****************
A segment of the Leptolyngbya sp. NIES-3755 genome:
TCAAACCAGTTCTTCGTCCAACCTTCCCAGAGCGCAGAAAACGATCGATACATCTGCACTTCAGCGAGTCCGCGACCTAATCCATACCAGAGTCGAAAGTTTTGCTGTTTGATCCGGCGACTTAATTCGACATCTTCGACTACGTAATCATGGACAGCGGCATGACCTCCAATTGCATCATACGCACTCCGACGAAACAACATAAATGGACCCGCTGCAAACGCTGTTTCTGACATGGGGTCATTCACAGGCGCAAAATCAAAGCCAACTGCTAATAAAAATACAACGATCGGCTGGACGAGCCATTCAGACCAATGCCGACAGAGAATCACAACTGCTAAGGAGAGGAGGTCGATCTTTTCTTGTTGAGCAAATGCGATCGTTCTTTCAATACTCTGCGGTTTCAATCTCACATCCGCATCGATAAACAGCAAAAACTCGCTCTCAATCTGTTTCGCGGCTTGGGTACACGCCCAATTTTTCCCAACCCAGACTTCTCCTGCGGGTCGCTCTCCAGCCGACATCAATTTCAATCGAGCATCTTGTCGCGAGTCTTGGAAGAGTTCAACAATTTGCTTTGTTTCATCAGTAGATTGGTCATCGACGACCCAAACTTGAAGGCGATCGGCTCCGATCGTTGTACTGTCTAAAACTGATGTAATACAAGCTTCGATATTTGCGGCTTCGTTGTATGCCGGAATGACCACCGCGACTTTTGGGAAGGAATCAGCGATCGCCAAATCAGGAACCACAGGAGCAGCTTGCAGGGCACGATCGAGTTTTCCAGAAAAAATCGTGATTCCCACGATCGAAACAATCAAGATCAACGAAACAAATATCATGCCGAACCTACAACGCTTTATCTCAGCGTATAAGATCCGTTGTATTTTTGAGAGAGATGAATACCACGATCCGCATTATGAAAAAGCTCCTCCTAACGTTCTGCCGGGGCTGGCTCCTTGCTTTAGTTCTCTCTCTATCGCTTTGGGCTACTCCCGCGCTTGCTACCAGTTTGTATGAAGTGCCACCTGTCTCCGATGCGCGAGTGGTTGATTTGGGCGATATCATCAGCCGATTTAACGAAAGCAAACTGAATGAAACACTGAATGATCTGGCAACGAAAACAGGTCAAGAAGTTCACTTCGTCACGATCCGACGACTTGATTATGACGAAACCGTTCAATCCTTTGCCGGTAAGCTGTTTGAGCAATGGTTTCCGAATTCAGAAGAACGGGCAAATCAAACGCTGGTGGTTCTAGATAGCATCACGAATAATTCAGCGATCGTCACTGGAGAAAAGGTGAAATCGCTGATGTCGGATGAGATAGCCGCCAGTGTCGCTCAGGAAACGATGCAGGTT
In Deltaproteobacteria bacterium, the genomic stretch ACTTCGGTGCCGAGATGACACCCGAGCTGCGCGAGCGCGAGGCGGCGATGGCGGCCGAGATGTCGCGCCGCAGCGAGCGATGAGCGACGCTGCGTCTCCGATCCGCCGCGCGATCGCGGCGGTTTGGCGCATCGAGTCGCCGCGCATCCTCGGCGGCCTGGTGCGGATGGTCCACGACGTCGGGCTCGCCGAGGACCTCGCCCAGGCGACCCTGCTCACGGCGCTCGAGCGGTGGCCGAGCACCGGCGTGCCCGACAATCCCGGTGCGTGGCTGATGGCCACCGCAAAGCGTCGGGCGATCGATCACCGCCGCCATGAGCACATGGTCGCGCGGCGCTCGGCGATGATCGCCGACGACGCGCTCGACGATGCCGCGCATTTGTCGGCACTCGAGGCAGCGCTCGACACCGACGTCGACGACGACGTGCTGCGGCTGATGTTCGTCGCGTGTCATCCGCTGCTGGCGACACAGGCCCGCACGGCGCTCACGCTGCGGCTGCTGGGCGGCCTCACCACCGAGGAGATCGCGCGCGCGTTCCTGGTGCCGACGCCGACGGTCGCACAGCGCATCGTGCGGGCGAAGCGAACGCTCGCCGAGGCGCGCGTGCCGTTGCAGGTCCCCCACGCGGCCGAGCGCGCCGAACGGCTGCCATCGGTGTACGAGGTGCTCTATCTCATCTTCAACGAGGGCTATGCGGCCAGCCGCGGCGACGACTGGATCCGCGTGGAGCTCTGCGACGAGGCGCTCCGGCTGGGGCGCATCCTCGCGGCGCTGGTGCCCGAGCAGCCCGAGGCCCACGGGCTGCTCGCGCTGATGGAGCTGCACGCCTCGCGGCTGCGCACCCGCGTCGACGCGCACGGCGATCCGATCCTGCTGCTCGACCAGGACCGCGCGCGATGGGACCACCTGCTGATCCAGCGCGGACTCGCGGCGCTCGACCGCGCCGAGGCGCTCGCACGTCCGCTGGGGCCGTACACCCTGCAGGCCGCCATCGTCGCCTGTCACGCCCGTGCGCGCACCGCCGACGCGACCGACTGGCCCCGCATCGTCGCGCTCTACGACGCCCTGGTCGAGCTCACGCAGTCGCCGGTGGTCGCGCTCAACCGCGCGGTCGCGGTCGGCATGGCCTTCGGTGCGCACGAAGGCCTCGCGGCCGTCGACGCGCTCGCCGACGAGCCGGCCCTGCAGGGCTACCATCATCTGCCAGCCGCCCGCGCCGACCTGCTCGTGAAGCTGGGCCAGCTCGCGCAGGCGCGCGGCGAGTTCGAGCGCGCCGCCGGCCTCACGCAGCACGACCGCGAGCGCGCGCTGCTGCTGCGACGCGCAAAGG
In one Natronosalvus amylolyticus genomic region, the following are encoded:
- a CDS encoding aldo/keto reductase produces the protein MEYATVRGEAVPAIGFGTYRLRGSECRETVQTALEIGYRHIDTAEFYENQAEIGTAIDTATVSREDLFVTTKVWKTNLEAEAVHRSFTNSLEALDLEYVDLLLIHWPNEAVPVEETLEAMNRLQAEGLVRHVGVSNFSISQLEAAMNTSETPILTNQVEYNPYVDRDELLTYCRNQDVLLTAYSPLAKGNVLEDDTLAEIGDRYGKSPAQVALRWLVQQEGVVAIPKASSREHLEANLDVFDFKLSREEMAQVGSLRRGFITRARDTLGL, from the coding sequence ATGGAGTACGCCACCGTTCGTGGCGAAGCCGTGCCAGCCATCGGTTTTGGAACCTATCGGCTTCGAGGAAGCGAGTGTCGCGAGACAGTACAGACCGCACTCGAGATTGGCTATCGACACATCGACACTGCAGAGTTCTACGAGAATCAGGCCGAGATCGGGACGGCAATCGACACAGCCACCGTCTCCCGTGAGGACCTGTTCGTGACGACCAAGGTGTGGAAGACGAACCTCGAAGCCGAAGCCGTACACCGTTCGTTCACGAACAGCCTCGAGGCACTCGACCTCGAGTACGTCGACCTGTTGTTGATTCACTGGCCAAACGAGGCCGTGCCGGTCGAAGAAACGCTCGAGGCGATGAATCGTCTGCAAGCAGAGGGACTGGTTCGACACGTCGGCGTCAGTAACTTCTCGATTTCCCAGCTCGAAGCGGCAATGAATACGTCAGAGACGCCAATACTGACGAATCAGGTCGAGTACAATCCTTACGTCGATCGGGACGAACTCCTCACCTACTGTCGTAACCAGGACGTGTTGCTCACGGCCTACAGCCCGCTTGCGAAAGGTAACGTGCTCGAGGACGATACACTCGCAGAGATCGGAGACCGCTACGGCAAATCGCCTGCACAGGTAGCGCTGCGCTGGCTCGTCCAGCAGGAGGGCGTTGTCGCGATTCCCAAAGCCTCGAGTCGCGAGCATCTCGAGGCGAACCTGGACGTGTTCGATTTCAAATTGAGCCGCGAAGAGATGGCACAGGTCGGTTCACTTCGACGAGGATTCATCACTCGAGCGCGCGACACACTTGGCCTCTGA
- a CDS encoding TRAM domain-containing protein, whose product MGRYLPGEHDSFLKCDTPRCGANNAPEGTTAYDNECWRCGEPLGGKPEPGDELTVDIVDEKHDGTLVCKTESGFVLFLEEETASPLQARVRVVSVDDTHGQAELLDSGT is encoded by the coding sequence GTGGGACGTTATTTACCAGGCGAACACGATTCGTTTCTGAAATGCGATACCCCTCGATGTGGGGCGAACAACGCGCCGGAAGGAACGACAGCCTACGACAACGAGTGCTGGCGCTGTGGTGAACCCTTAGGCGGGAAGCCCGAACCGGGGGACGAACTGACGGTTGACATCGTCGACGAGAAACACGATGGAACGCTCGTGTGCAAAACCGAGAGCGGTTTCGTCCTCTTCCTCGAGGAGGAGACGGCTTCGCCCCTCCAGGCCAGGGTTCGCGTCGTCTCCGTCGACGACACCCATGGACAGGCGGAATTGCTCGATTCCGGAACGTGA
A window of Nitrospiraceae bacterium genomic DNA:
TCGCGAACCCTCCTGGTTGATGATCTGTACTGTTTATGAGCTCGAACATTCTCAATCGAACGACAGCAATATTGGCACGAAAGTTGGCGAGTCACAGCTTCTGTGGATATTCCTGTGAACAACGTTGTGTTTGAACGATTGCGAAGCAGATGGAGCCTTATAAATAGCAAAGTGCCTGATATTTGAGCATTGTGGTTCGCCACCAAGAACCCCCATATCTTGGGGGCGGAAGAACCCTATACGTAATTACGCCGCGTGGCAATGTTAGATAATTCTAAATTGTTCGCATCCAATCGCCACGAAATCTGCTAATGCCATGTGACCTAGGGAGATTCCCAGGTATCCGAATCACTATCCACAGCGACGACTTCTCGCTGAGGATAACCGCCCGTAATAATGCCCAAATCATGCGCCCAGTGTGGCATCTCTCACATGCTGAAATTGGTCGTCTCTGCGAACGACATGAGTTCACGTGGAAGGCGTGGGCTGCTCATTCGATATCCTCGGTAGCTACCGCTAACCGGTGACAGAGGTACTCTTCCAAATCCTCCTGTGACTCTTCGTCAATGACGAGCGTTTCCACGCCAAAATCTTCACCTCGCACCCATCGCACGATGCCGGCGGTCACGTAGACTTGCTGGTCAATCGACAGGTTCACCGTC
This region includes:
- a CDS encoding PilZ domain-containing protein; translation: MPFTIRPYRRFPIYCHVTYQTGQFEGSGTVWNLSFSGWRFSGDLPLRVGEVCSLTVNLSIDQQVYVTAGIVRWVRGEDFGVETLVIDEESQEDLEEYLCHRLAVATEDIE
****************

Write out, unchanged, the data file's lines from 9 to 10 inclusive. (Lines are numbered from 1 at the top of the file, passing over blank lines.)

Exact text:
This region includes:
- a CDS encoding PilZ domain-containing protein; translation: MPFTIRPYRRFPIYCHVTYQTGQFEGSGTVWNLSFSGWRFSGDLPLRVGEVCSLTVNLSIDQQVYVTAGIVRWVRGEDFGVETLVIDEESQEDLEEYLCHRLAVATEDIE